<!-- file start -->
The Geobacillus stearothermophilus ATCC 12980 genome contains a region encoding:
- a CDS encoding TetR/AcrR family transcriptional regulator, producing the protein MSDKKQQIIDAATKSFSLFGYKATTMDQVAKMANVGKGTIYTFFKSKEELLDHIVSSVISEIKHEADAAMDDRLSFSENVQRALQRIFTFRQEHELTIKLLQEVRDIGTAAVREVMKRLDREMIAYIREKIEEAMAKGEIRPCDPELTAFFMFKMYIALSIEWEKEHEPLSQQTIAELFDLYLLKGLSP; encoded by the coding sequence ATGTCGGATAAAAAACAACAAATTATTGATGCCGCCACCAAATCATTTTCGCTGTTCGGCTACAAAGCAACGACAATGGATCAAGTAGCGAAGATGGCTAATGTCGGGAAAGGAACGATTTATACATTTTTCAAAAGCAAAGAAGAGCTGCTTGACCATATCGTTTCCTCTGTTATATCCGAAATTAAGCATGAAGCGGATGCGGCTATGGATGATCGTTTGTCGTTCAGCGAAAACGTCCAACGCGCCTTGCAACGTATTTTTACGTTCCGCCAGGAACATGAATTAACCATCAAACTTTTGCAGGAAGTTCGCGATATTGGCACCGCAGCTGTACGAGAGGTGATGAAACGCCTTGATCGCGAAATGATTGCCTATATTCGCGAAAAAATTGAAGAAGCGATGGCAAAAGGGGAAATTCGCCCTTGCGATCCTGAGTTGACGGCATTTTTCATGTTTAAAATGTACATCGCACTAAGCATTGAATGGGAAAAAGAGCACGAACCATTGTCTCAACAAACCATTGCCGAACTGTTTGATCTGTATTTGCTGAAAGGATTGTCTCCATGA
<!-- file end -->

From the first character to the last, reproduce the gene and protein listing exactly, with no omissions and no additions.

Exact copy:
The Geobacillus stearothermophilus ATCC 12980 genome contains a region encoding:
- a CDS encoding TetR/AcrR family transcriptional regulator, producing the protein MSDKKQQIIDAATKSFSLFGYKATTMDQVAKMANVGKGTIYTFFKSKEELLDHIVSSVISEIKHEADAAMDDRLSFSENVQRALQRIFTFRQEHELTIKLLQEVRDIGTAAVREVMKRLDREMIAYIREKIEEAMAKGEIRPCDPELTAFFMFKMYIALSIEWEKEHEPLSQQTIAELFDLYLLKGLSP; encoded by the coding sequence ATGTCGGATAAAAAACAACAAATTATTGATGCCGCCACCAAATCATTTTCGCTGTTCGGCTACAAAGCAACGACAATGGATCAAGTAGCGAAGATGGCTAATGTCGGGAAAGGAACGATTTATACATTTTTCAAAAGCAAAGAAGAGCTGCTTGACCATATCGTTTCCTCTGTTATATCCGAAATTAAGCATGAAGCGGATGCGGCTATGGATGATCGTTTGTCGTTCAGCGAAAACGTCCAACGCGCCTTGCAACGTATTTTTACGTTCCGCCAGGAACATGAATTAACCATCAAACTTTTGCAGGAAGTTCGCGATATTGGCACCGCAGCTGTACGAGAGGTGATGAAACGCCTTGATCGCGAAATGATTGCCTATATTCGCGAAAAAATTGAAGAAGCGATGGCAAAAGGGGAAATTCGCCCTTGCGATCCTGAGTTGACGGCATTTTTCATGTTTAAAATGTACATCGCACTAAGCATTGAATGGGAAAAAGAGCACGAACCATTGTCTCAACAAACCATTGCCGAACTGTTTGATCTGTATTTGCTGAAAGGATTGTCTCCATGA